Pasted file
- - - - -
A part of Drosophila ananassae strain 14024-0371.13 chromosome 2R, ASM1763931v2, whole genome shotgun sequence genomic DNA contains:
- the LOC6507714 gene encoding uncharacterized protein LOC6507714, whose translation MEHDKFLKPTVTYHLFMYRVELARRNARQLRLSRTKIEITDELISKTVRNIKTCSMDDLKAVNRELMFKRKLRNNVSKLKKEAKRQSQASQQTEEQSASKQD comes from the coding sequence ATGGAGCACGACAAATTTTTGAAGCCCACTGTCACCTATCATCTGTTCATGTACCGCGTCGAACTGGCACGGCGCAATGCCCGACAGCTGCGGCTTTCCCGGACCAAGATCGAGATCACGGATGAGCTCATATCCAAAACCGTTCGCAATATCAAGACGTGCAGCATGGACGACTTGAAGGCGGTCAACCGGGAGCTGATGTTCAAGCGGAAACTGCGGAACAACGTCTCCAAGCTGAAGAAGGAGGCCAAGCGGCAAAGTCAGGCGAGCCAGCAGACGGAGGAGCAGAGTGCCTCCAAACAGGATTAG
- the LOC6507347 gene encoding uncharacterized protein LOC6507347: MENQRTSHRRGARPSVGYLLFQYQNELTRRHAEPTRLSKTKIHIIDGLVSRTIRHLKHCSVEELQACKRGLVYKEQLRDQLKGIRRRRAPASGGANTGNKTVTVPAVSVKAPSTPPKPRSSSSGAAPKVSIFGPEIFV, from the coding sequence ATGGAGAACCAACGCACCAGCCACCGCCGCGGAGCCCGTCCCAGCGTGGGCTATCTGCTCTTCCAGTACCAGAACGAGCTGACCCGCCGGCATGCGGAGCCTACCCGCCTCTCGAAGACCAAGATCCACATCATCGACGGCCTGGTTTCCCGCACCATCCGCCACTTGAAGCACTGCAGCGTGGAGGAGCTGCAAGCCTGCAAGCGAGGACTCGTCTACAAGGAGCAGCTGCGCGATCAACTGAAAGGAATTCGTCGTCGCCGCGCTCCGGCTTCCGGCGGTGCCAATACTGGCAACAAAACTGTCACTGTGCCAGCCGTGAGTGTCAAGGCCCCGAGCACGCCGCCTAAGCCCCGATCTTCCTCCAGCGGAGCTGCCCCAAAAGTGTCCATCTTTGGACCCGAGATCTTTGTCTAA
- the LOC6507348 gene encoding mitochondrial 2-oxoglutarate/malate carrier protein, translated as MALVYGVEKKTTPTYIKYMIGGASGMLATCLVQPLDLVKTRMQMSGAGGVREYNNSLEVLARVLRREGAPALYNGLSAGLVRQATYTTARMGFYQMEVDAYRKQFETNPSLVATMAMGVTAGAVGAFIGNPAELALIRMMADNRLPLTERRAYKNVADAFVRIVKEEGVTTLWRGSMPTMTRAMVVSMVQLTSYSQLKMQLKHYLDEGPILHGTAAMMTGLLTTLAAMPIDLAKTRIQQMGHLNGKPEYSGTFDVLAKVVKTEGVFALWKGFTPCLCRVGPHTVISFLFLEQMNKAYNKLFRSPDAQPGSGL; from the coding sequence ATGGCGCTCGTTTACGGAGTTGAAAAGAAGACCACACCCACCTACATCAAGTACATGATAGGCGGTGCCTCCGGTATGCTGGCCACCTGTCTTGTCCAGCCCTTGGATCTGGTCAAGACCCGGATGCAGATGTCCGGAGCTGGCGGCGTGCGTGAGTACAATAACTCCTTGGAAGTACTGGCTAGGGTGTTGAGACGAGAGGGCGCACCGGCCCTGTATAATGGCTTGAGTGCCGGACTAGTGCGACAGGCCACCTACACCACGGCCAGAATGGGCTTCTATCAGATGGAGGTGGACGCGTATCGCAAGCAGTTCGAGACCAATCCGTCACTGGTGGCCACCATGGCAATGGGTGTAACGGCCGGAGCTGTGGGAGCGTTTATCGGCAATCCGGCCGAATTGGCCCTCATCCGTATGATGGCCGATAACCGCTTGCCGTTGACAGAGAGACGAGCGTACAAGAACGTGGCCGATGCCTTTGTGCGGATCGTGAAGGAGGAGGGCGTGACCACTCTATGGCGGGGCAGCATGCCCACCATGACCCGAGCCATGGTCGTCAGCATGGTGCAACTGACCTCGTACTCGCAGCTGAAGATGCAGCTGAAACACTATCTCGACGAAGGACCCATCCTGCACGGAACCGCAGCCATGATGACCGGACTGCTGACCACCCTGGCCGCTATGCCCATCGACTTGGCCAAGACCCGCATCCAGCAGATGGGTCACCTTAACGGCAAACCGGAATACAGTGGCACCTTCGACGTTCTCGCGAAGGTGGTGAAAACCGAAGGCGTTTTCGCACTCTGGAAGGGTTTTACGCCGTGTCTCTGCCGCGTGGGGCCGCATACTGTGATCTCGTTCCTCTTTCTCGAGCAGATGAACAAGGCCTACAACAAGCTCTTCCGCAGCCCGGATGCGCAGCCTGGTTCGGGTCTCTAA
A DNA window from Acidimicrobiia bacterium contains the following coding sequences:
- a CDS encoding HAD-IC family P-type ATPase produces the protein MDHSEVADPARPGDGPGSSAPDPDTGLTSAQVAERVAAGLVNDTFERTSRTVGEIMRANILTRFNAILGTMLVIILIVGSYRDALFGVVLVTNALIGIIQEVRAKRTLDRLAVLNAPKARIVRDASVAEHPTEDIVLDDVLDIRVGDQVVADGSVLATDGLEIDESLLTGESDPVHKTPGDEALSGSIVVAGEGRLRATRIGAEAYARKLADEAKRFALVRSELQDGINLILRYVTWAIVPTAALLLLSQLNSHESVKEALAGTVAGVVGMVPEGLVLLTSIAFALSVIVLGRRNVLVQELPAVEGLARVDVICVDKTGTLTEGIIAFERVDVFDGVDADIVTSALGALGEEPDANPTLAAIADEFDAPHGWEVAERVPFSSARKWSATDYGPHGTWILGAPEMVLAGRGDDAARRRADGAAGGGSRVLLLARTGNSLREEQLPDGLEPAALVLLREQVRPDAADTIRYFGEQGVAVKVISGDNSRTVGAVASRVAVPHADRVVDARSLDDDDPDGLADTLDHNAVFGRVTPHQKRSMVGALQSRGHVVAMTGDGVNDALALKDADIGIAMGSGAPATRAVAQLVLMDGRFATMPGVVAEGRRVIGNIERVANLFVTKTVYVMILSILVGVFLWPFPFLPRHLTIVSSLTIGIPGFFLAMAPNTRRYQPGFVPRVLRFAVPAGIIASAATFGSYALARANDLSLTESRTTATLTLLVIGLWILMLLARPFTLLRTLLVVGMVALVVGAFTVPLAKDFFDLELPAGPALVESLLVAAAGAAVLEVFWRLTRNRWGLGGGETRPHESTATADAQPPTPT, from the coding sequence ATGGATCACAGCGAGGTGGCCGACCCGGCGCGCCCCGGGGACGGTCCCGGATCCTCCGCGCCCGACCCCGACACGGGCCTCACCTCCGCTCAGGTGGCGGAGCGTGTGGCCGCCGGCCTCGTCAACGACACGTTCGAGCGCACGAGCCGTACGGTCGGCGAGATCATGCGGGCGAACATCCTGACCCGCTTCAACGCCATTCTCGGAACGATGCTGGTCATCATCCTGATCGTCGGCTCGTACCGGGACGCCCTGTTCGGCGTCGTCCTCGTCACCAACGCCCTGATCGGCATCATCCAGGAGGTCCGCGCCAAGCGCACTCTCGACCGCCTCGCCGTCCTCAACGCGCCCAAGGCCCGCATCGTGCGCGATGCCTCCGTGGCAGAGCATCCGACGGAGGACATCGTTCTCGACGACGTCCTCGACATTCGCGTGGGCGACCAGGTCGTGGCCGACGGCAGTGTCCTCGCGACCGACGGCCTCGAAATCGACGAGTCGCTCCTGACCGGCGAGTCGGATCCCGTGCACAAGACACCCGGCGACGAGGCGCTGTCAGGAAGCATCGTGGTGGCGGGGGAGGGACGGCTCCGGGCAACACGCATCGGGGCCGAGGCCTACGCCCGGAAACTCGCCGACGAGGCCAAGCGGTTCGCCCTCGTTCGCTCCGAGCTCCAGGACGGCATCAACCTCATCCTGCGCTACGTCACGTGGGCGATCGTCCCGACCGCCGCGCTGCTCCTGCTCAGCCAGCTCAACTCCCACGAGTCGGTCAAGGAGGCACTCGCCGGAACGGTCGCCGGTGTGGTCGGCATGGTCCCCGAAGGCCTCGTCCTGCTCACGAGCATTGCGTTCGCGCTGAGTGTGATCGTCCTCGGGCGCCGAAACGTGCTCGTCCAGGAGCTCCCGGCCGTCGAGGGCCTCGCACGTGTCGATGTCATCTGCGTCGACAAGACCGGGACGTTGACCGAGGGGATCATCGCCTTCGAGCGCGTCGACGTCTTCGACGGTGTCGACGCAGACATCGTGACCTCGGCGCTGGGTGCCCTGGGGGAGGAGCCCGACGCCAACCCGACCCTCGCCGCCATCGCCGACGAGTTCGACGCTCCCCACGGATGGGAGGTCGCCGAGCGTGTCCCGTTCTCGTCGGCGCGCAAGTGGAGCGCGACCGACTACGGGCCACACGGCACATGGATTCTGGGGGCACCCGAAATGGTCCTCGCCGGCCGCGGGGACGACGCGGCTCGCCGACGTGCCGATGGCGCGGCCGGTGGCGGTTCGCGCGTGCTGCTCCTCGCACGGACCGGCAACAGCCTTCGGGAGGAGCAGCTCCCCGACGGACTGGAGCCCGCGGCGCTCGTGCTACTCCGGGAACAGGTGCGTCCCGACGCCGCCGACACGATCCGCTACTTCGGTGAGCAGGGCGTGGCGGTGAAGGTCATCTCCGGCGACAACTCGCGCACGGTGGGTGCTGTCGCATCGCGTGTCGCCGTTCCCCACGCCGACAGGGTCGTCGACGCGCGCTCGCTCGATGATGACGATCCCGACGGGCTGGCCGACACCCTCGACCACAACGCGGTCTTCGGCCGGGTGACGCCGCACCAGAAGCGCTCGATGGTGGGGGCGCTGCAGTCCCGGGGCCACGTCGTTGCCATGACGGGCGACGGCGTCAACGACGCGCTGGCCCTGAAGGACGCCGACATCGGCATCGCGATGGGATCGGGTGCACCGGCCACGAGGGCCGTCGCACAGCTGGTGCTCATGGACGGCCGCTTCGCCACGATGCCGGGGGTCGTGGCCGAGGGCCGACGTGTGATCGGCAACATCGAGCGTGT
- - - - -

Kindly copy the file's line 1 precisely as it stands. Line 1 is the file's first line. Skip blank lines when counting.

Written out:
A part of Drosophila ananassae strain 14024-0371.13 chromosome 2R, ASM1763931v2, whole genome shotgun sequence genomic DNA contains: